If you want to know where the drive for ChewBox comes from, you could start by watching DeBerry’s TED Talk about why “the wrong side of the tracks” is often the east side of cities. In less than seven minutes, DeBerry explains how segregation and the way wind blows pollution are connected. He also argues that there’s a tremendous investment opportunity in underserved neighborhoods if you look at the world from a different lens.
You could also start by reading Gaston’s post about a scary and maddening encounter with the police and how he realized that better technology could make law enforcement safer and help prevent incidents that result in the deaths of innocent Black men and women. DeBerry read that post and reached out to Gaston about helping him figure out a plan for Locol.
You could also go back years before that post, when Gaston was a gifted elementary school student who woke up at 5 a.m. to ride a bus from Watts to Brentwood Science Magnet, where students mostly included rich white kids but also O.J. Simpson’s children. You could then fast-forward to high school, when Gaston’s mother decided he should return to Watts. His mom was very strategic. She knew that he would stand out in Watts when it came time to apply for college.
Stanford was Gaston’s ticket out of Watts when he was 16, but he knew this was a round-trip.
“Every year I was in high school, one of my schoolmates was murdered,” Gaston said. “There was never a sense that there was such a thing as ‘out.’ It was about coming back and making something better.”
Gaston remembers a pivotal moment in his life. He was in New York at Bertelsmann Music Group for a prestigious fellowship, where he was being mentored by the COO. Gaston had a conversation with an executive assistant, who floated the possibility of never returning to Watts. Soon after, Gaston found out that a high school classmate, Salim Ibn Dawson, had been murdered. Gaston turned down a job offer from BMG. He needed to go home.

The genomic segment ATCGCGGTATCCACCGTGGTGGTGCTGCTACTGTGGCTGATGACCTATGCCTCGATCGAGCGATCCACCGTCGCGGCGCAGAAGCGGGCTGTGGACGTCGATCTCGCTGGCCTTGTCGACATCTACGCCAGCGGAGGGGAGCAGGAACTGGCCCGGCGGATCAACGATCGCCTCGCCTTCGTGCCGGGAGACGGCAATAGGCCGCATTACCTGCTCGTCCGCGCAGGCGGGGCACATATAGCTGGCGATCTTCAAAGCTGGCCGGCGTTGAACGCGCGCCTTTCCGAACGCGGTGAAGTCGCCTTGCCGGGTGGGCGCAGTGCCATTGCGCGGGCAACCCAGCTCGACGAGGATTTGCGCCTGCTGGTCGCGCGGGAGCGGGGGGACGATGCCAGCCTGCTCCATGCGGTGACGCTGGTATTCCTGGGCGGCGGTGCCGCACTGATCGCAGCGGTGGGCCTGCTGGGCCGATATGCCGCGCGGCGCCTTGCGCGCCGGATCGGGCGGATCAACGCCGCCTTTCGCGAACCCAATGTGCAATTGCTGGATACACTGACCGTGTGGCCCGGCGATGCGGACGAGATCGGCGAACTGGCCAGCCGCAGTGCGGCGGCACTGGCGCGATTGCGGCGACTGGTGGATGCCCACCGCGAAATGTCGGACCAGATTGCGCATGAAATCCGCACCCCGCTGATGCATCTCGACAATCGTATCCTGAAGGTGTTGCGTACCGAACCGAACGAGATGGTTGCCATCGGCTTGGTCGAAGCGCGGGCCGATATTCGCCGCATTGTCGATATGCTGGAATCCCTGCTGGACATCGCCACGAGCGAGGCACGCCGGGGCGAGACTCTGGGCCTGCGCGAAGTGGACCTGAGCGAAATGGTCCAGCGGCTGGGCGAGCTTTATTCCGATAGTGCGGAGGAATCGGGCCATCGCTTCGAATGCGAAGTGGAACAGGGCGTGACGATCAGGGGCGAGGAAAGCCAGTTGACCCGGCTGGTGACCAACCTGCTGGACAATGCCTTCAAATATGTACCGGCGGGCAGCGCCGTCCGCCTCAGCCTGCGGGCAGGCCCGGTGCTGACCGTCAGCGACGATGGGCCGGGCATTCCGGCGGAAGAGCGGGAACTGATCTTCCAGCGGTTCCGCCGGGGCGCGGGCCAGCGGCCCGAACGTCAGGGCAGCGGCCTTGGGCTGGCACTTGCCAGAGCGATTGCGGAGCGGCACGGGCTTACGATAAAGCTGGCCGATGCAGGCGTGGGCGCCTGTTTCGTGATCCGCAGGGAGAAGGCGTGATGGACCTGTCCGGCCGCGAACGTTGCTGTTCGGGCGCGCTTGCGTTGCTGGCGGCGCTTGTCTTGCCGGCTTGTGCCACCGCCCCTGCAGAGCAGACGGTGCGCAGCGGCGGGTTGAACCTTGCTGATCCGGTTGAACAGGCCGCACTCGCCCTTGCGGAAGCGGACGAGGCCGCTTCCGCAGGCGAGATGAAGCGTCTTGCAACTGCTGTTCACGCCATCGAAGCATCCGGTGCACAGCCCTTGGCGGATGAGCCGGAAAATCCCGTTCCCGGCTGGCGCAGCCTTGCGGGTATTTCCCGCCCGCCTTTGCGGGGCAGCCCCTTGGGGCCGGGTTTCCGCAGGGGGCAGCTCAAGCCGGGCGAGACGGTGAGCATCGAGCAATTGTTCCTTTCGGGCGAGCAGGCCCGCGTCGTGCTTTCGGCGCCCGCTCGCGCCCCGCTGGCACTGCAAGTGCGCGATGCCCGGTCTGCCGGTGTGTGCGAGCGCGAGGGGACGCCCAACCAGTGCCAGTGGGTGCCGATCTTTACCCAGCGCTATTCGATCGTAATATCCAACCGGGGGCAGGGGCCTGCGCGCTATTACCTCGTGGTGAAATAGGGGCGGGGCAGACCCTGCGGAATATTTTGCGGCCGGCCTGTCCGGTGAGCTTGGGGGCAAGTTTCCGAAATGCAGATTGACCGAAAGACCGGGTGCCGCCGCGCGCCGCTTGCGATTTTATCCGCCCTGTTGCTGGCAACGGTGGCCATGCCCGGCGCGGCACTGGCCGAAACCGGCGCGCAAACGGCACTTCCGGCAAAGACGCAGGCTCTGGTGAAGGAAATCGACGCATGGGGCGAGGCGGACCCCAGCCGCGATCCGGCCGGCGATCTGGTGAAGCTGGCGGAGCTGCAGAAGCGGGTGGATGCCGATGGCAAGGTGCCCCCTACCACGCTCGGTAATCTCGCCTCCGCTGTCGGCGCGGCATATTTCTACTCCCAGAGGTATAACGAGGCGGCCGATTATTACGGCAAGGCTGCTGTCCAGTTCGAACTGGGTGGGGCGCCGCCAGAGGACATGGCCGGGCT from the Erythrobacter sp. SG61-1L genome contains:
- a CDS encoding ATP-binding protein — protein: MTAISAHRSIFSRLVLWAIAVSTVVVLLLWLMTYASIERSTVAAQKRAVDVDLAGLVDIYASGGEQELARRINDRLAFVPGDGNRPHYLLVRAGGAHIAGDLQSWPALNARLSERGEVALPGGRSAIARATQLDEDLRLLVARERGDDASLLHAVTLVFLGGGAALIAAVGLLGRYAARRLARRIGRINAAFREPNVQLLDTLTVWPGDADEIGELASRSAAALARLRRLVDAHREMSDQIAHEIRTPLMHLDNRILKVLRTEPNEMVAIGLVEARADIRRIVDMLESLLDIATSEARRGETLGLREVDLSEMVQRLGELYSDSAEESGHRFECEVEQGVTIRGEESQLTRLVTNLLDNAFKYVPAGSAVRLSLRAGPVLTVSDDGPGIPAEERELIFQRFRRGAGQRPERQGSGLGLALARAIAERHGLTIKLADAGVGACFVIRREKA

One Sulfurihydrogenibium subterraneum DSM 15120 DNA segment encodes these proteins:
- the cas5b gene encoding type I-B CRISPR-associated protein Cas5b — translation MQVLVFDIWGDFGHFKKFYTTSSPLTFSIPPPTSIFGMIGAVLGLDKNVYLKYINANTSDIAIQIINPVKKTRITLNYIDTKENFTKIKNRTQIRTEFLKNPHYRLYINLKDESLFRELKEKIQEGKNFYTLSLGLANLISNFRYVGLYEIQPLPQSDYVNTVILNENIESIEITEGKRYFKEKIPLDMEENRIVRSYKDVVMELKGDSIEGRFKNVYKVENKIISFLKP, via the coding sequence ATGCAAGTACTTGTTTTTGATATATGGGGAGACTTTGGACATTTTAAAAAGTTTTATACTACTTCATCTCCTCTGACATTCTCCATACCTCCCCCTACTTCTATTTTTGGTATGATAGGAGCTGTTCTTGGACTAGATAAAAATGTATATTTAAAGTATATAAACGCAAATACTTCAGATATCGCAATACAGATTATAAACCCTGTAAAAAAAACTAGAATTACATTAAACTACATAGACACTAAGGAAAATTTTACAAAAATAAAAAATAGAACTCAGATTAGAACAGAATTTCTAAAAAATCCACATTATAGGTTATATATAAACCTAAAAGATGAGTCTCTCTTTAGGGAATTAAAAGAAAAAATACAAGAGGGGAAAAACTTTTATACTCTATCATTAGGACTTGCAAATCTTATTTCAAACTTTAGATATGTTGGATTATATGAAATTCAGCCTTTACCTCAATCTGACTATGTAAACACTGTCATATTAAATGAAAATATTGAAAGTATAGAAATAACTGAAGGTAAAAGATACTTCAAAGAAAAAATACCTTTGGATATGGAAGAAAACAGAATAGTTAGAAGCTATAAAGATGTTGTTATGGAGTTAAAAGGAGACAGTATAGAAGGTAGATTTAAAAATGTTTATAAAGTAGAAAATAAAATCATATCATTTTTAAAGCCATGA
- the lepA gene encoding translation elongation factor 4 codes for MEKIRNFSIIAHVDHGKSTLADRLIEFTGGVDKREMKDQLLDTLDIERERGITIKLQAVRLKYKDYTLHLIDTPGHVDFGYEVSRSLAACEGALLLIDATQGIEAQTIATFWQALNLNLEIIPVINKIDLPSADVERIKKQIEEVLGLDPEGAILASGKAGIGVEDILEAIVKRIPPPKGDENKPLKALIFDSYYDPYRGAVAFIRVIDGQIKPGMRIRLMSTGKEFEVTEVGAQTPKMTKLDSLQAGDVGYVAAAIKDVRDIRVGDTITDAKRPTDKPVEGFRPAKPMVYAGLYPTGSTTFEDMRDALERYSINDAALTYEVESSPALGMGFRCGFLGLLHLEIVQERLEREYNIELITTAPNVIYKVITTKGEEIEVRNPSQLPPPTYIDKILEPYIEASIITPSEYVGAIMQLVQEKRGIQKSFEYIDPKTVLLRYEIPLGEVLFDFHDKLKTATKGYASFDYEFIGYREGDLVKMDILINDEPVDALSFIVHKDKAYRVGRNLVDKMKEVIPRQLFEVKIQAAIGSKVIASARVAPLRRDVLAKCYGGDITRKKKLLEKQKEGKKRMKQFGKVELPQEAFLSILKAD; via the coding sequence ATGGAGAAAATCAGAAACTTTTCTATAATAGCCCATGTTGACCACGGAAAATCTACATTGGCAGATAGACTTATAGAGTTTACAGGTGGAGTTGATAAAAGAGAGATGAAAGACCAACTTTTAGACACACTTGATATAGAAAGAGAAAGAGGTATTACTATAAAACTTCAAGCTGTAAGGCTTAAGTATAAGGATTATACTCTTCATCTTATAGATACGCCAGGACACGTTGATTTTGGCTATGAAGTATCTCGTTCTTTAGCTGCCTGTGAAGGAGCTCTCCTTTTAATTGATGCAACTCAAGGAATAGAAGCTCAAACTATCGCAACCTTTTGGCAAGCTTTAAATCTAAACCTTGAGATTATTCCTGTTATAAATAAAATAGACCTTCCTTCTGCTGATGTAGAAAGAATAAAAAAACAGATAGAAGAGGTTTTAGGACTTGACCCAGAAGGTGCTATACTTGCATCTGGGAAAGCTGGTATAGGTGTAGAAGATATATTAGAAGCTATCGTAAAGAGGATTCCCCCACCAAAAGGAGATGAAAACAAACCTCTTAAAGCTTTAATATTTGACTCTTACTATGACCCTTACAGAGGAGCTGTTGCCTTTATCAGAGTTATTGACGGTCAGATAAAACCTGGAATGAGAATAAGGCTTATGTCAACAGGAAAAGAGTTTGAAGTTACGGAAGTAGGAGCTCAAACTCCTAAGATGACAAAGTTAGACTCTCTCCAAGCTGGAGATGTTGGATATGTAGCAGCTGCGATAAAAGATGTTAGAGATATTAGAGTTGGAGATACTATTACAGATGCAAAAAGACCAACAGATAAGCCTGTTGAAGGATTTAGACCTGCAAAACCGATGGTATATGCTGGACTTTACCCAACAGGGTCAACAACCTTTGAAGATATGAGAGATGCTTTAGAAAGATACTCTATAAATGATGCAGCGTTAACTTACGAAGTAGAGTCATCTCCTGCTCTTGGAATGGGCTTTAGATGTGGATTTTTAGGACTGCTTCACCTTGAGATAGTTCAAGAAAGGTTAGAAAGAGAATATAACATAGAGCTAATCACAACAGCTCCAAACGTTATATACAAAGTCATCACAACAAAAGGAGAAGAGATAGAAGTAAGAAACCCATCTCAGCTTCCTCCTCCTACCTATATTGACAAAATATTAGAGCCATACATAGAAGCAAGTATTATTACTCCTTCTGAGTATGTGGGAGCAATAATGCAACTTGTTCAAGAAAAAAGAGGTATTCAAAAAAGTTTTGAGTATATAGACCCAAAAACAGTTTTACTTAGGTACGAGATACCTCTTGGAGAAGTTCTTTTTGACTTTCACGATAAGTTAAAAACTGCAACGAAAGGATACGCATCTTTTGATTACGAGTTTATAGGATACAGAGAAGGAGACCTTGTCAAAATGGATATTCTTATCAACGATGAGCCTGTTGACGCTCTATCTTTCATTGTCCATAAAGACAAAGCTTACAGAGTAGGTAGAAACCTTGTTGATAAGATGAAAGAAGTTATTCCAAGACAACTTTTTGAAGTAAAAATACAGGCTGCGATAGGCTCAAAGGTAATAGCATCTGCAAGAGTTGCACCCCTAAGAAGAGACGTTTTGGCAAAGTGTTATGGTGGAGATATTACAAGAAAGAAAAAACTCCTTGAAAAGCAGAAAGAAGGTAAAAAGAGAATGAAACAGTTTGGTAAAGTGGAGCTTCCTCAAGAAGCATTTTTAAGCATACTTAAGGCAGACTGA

One day after I interviewed Choi and Gaston for nearly 90 minutes on Zoom, Choi sent an email to reiterate something about Locol.
“I really wanted to finally get across on the record that our relationship with Watts is more than just success or failure,” he wrote. “When you are part of a community like Watts, we don't judge people solely on the extremes of success and failure. That's because we are family and we all have lots of struggles and successes together … It's about eternity, nuance, moments, love, trust, commitment, loyalty.”
Choi, who’s battled addiction to drugs, alcohol, and gambling, believes in second chances. He, like so many people, wouldn’t be where he is if he hadn’t gotten second and third and fourth and fifth chances.
“The irony of it is, and this is what history will say, is that Roy was just crazy enough to start something where he wasn’t afraid of failure such that he ultimately laid the perfect foundation for a tech startup to be layered on top of it,” Gaston said. “We couldn’t do this if it was in San Francisco. We couldn’t do this if it was in Santa Monica or Venice. It would have to be Watts. The equipment would have to already be there. There would already be people who loved the community and stood by a vision like this and were ready to take the reins.”
Choi sees ChewBox as part of a relay race. He, Patterson, and Locol partner Hanson Li had the baton at first. They’re all advisors in ChewBox, but they’ve handed the baton to Gaston, who’s trying to get a patent for the way the startup has “reinvented POS.”
Silicon Valley capital, Gaston has told Choi, doesn’t want to make a better restaurant. It wants to kill all restaurants. Gaston knows that sounds harsh. But this is about wanting to “create a much better way of doing things,” which is something that feels increasingly necessary when many chefs are running out of ways to pivot during a pandemic.
Choi and Gaston had some clashes about ChewBox’s purpose at first, but they both know disruption is the goal. It’s still early in the relay race. Maybe Gaston will hand the baton back to Choi or give it to someone new in the future. Choi’s fine with however it happens. The mission is so much more important than any individual who crosses the finish line.
“People expect meals delivered to them,” Gaston said. “No one really cares where they’re made. The best environment for food as a service is in these communities that were once the most marginalized. So there’s this huge opportunity to transform impoverished communities where everybody’s food gets made there. The goal is to actually find the most efficient way to bring the best food at the best price to the most people while generating the most jobs in lower-income communities.”